More than 90 percent of the Tajikistan population voted in their May 22 referendum to allow for a bundle of constitutional amendments of which the most important change is to allow “their authoritarian president to rule indefinitely”. Since 1992, President Emomali Rahmon has been ruling this Central Asian country after the demise of the USSR and a civil war. Although he has been criticized time after time by the West for “disregarding religious freedoms, civil norms and political pluralism”, he is credited for bringing peace and stability by the mass who is “predominantly Sunni Muslim” [Note 4].
The recent mural portraying a kiss between Trump and the former London mayor Boris Johnson speaks more than a thousand words [Note 5]. Johnson has been well known and applauded for his ordinary folk style when serving as the mayor and by now is the most popular candidate to become the next British prime minister. His latest splendid work was to capture mass attention to his “dog-whistle racism for saying Obama ‘part-Kenyan’” during the Brexit debate in April [Note 6] and of course, as usual, his popularity has not been adversely affected. Since the Conservative Party has a solid majority in the House of Commons, this charismatic ‘blond bicycling bad boy of London’ will have a spacious stage to play his own style of Trumpian tricks if his succession to David Cameron can be realized.
‘Plebiscitary leadership’ does not work out without an ‘irrational mass’ and for unknown reasons, the masses worldwide are not just obsessed with the present but also the past charismatic leaders, be they respectful or disgraceful. These nostalgic voters are more than happy to deliver the mandate to the offspring of their ‘great’ leader. Justin Trudeau (son of Pierre Trudeau PM of Canada 1968-79, 80-84), Park Geun-hye (daughter of Park Chung-hee President of South Korea 1962-79), Aung San Suu Kyi (daughter of Aung San who was the founder of modern Myanmar), Lee Hsien Loong (son of Lee Kuan Yew PM of Singapore 1959-90) are all the incumbent state leaders with real power in hand. The list does not stop here. Keiko Fujimori (daughter of Alberto Fujimori President of Peru 1990-2000) is the leading candidate in the first round election for the next presidency while Ferdinand Marcos Jr (son of F. Marcos President of the Philippines 1965-86) just barely lost the bid for the post of Vice-President (14,155,344 vs the winner’s 14,418,817). Also, do not forget that the Japanese cabinet is always an elite club for the descendants of the past ministers, for example, the incumbent PM Shinzo Abe’s father Shintaro Abe served as the foreign minister in 1982-86 and the former PM Yasuo Fukuda is the eldest son of Takeo Fukuda (PM 1976-78).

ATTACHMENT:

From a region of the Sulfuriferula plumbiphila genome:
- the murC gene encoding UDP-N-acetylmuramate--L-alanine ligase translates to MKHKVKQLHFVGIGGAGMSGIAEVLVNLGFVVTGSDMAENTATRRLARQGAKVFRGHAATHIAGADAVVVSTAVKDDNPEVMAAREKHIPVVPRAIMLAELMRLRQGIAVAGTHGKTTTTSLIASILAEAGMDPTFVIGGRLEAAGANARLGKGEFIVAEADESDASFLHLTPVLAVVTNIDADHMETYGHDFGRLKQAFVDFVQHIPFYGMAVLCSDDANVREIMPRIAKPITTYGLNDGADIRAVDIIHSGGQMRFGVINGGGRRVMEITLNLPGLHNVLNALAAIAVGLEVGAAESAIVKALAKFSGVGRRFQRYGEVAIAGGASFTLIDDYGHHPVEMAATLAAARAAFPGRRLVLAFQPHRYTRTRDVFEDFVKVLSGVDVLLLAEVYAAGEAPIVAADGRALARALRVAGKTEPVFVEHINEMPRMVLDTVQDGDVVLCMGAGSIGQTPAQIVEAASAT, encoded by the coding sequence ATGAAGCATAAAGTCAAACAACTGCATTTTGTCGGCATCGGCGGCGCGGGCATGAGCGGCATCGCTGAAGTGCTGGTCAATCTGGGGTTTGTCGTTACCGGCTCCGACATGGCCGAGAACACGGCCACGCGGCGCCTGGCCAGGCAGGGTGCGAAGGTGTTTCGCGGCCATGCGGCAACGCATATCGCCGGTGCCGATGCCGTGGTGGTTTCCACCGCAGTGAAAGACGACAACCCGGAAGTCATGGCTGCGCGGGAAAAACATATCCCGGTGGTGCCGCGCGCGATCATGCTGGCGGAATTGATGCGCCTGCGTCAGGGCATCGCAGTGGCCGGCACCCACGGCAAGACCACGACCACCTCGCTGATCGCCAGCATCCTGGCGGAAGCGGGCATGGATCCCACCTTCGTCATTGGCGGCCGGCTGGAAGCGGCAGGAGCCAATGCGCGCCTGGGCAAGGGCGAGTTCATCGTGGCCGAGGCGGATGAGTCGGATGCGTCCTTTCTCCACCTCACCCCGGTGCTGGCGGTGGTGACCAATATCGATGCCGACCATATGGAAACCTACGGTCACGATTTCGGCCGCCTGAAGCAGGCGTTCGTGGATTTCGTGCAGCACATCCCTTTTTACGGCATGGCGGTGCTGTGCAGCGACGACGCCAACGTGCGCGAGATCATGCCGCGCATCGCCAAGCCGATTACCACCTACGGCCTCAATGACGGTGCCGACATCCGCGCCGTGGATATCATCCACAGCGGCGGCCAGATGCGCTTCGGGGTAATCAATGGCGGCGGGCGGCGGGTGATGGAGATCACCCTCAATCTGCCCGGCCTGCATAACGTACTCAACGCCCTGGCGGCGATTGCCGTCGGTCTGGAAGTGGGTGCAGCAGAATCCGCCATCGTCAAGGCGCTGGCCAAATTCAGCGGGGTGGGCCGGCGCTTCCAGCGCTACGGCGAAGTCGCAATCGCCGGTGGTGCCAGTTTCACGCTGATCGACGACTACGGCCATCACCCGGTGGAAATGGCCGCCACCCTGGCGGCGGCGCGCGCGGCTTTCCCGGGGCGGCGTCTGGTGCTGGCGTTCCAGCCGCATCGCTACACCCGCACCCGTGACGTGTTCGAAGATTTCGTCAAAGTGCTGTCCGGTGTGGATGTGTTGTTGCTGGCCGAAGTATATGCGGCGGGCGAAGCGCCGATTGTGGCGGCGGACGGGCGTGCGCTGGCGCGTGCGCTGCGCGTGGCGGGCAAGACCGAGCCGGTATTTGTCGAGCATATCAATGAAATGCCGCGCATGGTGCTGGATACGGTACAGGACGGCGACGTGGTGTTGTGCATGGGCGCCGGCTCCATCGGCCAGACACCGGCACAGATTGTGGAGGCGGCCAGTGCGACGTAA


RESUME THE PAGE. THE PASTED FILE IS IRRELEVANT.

It is still too early to say that the masses would spoil the Caesar-type leaders to the extent that they could deform democracy and weaken the legislative power here and there. However, their “preference for plebiscitarian (‘caesarist’) solutions” [Note 7] worldwide is unlikely to keep democracy in good health. If the ‘charismatic’ Trump could win the next presidency and also if the GOP could maintain the majority in both the Senate and the House, such a scenario would definitely pose great challenges to the Enlightenment values of liberal democracy. It is perhaps one of the reasons why Robert Kagan, the icon of Neoconservatism, issues his warning that fascism is coming to town [Note 8].
And finally, do not forget Plato’s wisdom in The Republic that when democracy evolves into tyranny, it is the irrational mass, not the charismatic leaders, to blame.
See Max Weber’s essay (1917), “Parliament and Government in a Reconstructed Germany”, and Gerhard Casper’s 2007 thesis “Caesarism in Democratic Politics — Reflections on Max Weber”.
FPIF, “People are likening the next Philippine President to Donald Trump. Here’s why”, May 17, 2016.
CNN, “As Philippines’ likely president, Duterte vows to be ‘dictator’ against evil”, May 10, 2016.
The Independent, “The country that just voted to allow its president to rule forever”, May 25, 2016.
Toronto Sun (from Reuters), “Donald Trump kissing ex-London mayor Boris Johnson in new mural”, May 25, 2016.
Talking Points Memo, “Dog-whistle racism for saying Obama ‘part-Kenyan’”, Apr 22, 2016.
Gerhard Casper’s 2007 thesis “Caesarism in Democratic Politics — Reflections on Max Weber”, p.4.
Washington Post, “This is how fascism comes to America”, May 18, 2016.